What is the future for the Irish language when fewer people are using it on a daily basis?

Irish language academic Donncha Ó hEallaithe says that in the areas of the Gaeltacht where Irish is still used, it is becoming weaker as a means of communication, with teenagers in particular rejecting the language.

Outside of the Gaeltacht areas, the language is less vulnerable and the number of urban speakers is rising. Irish has also been given a boost by the popularity of TG4 programmes like 'Ros na Rún' and the Gaelscoileanna movement.

Volunteers keep Raidió na Life on the air 16 hours a day so clearly there is a significant interest in Irish. Station manager Fionnuala Mac Aodha says

The more we become involved with a homogenised Europe, I think people realise how important it is to have their own culture and their own language.

Sult is an Irish language club based in Dublin city and its fortnightly gatherings regularly attract up to 200 people who are learning or wish to speak Irish. Sult founder Éamonn Ó Dónaill is encouraged by the numbers of people enrolling in Irish language classes at home and abroad.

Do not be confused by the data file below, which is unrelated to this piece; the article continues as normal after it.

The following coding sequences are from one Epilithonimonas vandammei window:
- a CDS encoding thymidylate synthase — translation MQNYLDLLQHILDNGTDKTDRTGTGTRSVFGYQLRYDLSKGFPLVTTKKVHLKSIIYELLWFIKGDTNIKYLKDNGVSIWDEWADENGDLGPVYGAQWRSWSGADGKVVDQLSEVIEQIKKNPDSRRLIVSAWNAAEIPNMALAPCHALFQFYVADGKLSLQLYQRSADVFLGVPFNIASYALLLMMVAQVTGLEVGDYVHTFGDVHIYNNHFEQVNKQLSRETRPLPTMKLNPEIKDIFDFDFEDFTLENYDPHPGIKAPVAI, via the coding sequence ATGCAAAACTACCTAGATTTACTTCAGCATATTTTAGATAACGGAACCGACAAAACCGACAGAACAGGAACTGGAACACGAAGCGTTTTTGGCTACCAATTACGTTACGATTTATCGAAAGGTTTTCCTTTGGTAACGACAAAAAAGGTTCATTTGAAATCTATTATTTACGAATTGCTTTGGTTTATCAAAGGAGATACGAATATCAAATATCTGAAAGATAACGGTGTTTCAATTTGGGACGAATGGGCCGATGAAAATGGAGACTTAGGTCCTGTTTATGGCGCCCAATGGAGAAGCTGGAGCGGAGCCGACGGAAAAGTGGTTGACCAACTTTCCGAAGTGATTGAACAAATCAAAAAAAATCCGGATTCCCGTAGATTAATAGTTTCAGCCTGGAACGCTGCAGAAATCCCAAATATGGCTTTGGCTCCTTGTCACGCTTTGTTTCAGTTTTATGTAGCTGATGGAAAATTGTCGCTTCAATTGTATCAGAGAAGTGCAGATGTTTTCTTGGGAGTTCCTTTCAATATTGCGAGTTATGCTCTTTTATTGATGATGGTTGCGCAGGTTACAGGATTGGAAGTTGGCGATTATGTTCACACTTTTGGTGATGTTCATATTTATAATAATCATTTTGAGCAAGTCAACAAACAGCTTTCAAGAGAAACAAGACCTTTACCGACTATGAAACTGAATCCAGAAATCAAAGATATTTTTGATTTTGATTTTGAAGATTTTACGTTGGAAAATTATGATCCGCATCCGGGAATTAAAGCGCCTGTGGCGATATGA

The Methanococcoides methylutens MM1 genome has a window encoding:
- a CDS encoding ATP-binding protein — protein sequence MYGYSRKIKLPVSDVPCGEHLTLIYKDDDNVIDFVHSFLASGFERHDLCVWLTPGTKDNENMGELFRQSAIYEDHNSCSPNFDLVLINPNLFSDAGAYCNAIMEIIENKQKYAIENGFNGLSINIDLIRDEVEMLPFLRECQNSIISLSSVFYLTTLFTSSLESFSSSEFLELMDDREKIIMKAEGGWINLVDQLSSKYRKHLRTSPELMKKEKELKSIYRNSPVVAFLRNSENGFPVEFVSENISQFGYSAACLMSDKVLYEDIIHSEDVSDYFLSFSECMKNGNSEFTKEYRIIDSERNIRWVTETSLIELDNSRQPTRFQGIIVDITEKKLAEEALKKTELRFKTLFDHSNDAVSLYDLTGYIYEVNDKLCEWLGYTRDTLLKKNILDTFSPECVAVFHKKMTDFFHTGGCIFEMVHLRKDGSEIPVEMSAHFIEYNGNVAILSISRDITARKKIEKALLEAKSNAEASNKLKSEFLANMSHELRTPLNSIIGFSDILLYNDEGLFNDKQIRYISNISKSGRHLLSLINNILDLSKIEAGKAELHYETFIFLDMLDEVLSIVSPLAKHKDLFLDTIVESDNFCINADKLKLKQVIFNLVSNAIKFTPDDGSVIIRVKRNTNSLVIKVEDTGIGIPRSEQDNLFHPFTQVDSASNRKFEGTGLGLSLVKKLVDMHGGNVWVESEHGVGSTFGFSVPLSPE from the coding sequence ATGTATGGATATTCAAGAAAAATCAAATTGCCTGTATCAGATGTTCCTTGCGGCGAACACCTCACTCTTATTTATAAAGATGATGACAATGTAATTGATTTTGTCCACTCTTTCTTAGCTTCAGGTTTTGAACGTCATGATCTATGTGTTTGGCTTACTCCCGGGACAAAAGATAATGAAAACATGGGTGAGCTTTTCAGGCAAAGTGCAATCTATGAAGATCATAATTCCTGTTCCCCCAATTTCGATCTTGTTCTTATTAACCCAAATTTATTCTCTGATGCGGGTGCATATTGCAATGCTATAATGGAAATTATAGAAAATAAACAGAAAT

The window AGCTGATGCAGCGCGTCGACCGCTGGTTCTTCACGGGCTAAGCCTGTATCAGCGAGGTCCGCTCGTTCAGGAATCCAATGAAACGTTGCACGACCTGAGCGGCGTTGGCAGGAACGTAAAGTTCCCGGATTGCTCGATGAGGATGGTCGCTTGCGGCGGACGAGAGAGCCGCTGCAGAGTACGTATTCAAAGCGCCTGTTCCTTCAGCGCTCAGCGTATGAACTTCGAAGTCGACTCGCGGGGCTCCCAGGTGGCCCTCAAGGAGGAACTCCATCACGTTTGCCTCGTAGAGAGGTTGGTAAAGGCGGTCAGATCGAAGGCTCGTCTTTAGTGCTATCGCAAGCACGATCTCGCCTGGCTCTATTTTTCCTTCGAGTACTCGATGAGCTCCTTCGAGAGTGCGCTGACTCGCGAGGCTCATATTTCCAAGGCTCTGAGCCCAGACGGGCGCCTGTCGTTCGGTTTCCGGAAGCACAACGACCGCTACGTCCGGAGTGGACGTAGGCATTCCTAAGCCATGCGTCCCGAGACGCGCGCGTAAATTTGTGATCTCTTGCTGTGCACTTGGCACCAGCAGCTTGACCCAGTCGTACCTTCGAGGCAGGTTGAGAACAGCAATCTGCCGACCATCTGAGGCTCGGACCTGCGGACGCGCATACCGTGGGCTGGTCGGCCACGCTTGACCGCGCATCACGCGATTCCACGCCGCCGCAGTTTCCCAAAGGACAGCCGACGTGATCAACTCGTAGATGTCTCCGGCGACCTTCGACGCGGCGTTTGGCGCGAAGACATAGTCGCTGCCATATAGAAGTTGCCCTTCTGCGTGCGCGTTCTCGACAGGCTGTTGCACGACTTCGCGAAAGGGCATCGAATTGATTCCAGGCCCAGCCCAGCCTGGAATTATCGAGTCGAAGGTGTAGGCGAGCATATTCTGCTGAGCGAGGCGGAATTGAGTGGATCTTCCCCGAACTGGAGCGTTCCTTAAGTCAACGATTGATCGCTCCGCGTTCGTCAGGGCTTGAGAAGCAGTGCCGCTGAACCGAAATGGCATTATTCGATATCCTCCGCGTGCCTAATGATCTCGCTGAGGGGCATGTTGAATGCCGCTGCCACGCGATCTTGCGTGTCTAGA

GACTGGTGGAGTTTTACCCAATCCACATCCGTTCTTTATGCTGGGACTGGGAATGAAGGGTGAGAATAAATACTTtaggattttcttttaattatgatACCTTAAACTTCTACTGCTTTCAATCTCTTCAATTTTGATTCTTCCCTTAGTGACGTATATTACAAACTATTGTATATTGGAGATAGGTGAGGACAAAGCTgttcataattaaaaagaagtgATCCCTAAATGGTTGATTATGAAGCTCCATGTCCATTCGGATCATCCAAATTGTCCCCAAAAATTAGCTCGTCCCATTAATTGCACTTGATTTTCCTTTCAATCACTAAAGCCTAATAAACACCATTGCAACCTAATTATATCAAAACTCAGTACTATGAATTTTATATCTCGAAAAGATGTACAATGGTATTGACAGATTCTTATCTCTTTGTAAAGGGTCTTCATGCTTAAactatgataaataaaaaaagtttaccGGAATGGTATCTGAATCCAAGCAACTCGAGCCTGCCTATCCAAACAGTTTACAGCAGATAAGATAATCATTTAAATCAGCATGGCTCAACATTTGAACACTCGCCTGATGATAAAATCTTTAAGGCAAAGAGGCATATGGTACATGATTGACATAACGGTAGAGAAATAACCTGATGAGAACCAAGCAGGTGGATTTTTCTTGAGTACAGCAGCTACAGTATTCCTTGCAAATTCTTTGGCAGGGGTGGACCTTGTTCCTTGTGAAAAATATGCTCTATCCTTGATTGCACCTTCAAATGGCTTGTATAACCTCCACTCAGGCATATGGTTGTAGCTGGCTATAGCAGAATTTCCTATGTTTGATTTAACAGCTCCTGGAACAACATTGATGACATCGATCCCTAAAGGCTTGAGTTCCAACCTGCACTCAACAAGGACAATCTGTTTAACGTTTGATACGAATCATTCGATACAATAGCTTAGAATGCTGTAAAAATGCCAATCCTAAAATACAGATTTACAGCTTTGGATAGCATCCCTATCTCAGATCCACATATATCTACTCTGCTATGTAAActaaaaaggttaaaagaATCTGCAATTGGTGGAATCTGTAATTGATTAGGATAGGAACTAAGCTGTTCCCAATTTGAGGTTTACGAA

Irish is not a language of the state and access to services through Irish is difficult but momentum is growing to have it recognised as an official working language of the European Union.

Donncha Ó hEallaithe believes it would be more beneficial to have Irish used as working language in Ireland among state institutions.

That is what will secure the future of the language rather than securing a status for it in Europe where really Irish people do not expect to be doing much business.

Seachtain na Gaeilge organisers are delighted their events have attracted record crowds. Good will alone towards its success is not enough to ensure survival and experts say it is time to take a serious look at the Irish language.

An RTÉ News report broadcast on 15 March 2004. The reporter is Sharon Ní Bheoláin.